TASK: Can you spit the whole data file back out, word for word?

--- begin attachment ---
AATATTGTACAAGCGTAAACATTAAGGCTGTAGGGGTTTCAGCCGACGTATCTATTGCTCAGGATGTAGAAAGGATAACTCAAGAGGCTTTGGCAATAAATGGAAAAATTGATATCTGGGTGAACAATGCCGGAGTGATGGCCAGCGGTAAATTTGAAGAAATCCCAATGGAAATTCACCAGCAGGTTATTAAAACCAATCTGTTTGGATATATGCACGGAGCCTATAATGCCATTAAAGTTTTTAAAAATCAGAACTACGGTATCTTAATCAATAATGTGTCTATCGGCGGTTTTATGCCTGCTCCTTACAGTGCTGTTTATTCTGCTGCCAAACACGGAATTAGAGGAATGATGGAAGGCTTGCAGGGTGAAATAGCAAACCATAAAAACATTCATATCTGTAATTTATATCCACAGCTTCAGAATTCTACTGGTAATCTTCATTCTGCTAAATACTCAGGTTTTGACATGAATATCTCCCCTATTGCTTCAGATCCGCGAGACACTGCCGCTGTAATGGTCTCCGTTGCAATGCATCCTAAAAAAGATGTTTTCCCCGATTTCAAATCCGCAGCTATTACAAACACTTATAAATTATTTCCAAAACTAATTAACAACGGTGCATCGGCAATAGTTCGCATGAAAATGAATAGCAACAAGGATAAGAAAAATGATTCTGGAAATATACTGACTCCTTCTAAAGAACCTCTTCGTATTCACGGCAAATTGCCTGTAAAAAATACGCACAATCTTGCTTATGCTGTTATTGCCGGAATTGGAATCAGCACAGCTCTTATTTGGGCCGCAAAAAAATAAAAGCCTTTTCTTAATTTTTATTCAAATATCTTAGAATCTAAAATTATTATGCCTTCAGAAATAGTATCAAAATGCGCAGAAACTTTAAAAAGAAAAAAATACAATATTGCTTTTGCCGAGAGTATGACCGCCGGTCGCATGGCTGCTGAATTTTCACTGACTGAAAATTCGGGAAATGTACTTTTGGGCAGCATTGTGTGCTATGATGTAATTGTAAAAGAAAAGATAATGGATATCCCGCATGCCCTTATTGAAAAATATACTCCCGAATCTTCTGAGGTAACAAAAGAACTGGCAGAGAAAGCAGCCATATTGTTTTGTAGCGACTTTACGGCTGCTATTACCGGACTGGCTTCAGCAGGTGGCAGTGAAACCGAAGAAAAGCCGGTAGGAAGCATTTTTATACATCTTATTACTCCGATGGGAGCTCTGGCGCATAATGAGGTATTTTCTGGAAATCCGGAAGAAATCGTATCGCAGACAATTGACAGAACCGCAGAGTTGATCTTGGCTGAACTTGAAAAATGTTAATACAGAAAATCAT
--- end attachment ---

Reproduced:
AATATTGTACAAGCGTAAACATTAAGGCTGTAGGGGTTTCAGCCGACGTATCTATTGCTCAGGATGTAGAAAGGATAACTCAAGAGGCTTTGGCAATAAATGGAAAAATTGATATCTGGGTGAACAATGCCGGAGTGATGGCCAGCGGTAAATTTGAAGAAATCCCAATGGAAATTCACCAGCAGGTTATTAAAACCAATCTGTTTGGATATATGCACGGAGCCTATAATGCCATTAAAGTTTTTAAAAATCAGAACTACGGTATCTTAATCAATAATGTGTCTATCGGCGGTTTTATGCCTGCTCCTTACAGTGCTGTTTATTCTGCTGCCAAACACGGAATTAGAGGAATGATGGAAGGCTTGCAGGGTGAAATAGCAAACCATAAAAACATTCATATCTGTAATTTATATCCACAGCTTCAGAATTCTACTGGTAATCTTCATTCTGCTAAATACTCAGGTTTTGACATGAATATCTCCCCTATTGCTTCAGATCCGCGAGACACTGCCGCTGTAATGGTCTCCGTTGCAATGCATCCTAAAAAAGATGTTTTCCCCGATTTCAAATCCGCAGCTATTACAAACACTTATAAATTATTTCCAAAACTAATTAACAACGGTGCATCGGCAATAGTTCGCATGAAAATGAATAGCAACAAGGATAAGAAAAATGATTCTGGAAATATACTGACTCCTTCTAAAGAACCTCTTCGTATTCACGGCAAATTGCCTGTAAAAAATACGCACAATCTTGCTTATGCTGTTATTGCCGGAATTGGAATCAGCACAGCTCTTATTTGGGCCGCAAAAAAATAAAAGCCTTTTCTTAATTTTTATTCAAATATCTTAGAATCTAAAATTATTATGCCTTCAGAAATAGTATCAAAATGCGCAGAAACTTTAAAAAGAAAAAAATACAATATTGCTTTTGCCGAGAGTATGACCGCCGGTCGCATGGCTGCTGAATTTTCACTGACTGAAAATTCGGGAAATGTACTTTTGGGCAGCATTGTGTGCTATGATGTAATTGTAAAAGAAAAGATAATGGATATCCCGCATGCCCTTATTGAAAAATATACTCCCGAATCTTCTGAGGTAACAAAAGAACTGGCAGAGAAAGCAGCCATATTGTTTTGTAGCGACTTTACGGCTGCTATTACCGGACTGGCTTCAGCAGGTGGCAGTGAAACCGAAGAAAAGCCGGTAGGAAGCATTTTTATACATCTTATTACTCCGATGGGAGCTCTGGCGCATAATGAGGTATTTTCTGGAAATCCGGAAGAAATCGTATCGCAGACAATTGACAGAACCGCAGAGTTGATCTTGGCTGAACTTGAAAAATGTTAATACAGAAAATCAT